Berries are big in Washington state. Washington farmers grow the majority of the nation’s red raspberries, producing up to 70 million pounds yearly on more than 10,000 acres. The state’s growers also produce nearly 13 million pounds of strawberries and 14.5 million pounds of blueberries every year. Altogether, the state’s small fruit growers represent a more than $100 million industry.
As news reports continue to tout research proving the health and antioxidant benefits of berries, consumer demand continues to grow.
To meet the demand with attractive high-quality fruit, growers need science-based tools to effectively control the weevils, mites, aphids and other pests that feed on the roots, plants and fruit, especially as some traditional pesticides are phased out.
At WSU’s Northwestern Washington Research and Extension Center in Mount Vernon, entomologist Lynell Tanigoshi and his team are working on new approaches using integrated pest management and a new generation of highly targeted insecticides with low use rates. His small fruit arthropod programs, begun in 1995, focus on developing management tactics that integrate IPM and timed pesticide applications for optimal control and cost effectiveness while minimizing the development of pesticide resistance.
“There are some exciting developments in terms of our research in using beneficial predatory insects and mites to control pests, and in terms of targeted new pesticide chemistries that are proving effective and safer to beneficial arthropods,” Tanigoshi said.
Recent and pending registrations of new targeted and selective pesticides for blueberry, strawberry and caneberries are resulting in improved tactics that combine timed chemical control with the conservation of natural enemies to control root weevils, western raspberry fruitworm, leafrollers, aphids and spider mites.
Early Warning System for Late Blight
An early warning system developed about 15 years ago at Washington State University is helping protect the state’s $685 million potato industry from late blight, a disease caused by a fungus-like organism involved in the 1845 Irish potato famine.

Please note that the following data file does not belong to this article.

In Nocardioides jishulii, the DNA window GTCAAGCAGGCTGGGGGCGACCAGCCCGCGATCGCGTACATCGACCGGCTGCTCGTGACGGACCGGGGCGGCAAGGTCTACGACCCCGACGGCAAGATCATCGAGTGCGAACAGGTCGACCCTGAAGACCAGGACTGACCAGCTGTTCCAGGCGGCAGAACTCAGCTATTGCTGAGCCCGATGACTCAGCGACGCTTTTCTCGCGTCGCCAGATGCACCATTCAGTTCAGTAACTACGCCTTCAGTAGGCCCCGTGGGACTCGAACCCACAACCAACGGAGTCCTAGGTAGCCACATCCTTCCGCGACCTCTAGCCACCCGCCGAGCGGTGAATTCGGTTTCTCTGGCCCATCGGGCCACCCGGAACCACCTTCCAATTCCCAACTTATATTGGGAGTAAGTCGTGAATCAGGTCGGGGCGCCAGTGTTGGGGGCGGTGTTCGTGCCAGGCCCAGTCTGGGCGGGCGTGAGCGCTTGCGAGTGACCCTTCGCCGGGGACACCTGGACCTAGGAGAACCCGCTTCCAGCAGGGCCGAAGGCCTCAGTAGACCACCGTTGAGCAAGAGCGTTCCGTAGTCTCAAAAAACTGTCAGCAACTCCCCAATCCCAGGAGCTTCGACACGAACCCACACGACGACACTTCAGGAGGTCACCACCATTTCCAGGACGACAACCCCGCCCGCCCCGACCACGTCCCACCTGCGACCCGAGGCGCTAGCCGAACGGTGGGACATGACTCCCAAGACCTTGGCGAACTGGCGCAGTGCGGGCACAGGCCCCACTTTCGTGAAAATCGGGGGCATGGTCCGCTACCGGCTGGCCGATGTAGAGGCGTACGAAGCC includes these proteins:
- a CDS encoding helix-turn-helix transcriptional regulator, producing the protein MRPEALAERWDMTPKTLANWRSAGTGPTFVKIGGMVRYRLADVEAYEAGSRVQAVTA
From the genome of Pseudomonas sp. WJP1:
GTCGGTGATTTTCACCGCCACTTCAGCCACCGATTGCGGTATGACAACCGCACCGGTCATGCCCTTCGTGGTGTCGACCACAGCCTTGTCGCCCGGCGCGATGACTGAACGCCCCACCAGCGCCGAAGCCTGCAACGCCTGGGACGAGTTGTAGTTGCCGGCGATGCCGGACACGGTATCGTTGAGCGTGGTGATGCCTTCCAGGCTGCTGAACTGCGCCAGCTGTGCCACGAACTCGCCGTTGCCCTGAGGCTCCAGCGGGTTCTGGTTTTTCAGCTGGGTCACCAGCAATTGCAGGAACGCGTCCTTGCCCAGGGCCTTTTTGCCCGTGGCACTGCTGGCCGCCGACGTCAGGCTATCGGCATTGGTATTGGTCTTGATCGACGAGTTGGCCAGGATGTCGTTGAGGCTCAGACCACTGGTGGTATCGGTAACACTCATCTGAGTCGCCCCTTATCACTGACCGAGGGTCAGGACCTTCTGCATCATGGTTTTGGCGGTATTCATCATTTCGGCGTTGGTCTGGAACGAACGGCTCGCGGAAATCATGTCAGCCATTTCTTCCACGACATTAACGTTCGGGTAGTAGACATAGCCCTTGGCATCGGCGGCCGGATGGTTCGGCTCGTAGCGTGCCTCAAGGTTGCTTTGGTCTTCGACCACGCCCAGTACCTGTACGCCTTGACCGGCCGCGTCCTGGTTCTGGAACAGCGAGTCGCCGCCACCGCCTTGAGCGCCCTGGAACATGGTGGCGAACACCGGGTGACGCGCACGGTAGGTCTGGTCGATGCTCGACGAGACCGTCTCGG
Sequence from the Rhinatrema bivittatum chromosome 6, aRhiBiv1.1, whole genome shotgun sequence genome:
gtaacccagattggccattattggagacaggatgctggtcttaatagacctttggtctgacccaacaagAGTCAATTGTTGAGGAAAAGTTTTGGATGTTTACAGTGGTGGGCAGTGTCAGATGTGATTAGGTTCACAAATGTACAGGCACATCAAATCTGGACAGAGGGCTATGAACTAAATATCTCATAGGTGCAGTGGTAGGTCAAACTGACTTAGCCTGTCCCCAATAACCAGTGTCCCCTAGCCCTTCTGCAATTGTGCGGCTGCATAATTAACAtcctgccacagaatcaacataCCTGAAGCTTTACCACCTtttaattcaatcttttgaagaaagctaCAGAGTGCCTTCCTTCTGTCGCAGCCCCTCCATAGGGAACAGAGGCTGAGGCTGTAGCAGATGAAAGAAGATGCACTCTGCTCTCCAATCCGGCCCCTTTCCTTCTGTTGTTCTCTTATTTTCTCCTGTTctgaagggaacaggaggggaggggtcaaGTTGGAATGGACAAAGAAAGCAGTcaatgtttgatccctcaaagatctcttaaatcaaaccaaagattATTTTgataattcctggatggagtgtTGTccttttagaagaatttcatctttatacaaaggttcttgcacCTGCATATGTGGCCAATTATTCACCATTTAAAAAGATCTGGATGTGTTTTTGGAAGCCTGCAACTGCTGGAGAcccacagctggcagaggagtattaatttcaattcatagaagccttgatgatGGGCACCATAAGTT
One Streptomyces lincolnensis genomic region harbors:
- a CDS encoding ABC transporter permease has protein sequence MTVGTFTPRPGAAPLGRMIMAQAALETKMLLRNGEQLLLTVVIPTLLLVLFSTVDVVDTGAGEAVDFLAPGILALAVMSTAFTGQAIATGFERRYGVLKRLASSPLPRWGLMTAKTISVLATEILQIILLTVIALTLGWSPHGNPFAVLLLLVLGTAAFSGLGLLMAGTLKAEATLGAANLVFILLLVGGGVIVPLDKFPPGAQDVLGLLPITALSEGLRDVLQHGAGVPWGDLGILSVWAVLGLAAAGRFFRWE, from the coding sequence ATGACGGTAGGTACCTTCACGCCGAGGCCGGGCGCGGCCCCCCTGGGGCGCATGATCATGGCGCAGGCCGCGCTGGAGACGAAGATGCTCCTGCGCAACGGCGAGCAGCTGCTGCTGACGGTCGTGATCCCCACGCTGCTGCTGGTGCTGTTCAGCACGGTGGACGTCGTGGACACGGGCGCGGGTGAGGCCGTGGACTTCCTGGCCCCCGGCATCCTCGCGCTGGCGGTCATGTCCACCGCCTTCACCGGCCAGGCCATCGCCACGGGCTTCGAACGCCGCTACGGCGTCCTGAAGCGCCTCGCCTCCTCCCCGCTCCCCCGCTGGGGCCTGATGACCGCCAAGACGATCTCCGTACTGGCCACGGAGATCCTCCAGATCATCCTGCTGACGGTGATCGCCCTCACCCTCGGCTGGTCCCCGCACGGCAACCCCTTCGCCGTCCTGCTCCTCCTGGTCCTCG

The disease, which causes potatoes to rot, is spread by spores from infected tubers left in the ground from the previous harvest, cull piles, infected seed potatoes or volunteers. The spores can be dispersed by wind and rain when springtime weather conditions are favorable.
“The reason why late blight is so important to forecast is that it can spread very rapidly over a large geographic region,” said Dennis Johnson, a WSU plant pathologist. “It only takes one or two infected potatoes to start an epidemic.”
The good news is that the disease can be controlled with timely applications of fungicides. That’s where the late blight hotline, field observations and a computer model developed in the early 1990s by Johnson and Richard Alldredge, a statistician at WSU, come into play.
The model calculates late blight predictions based on two variables: inoculum potential and number of rainy days in the early spring.
Field persons, who scout potato fields during the growing season, alert Johnson when they see signs of late blight. “If they are not sure what it is, they will send me a sample to confirm a diagnosis, or I’ll go and take a look at it,” he said.
The warnings are made available via a 1-800, toll-free telephone number. The message may be changed daily when circumstances warrant. The number may receive 1,100 and 1,800 calls during the growing season.
When conditions change dramatically and growers must take immediate action, warnings are distributed to growers by the Potato Commission via e-mail. Information is also posted on a website.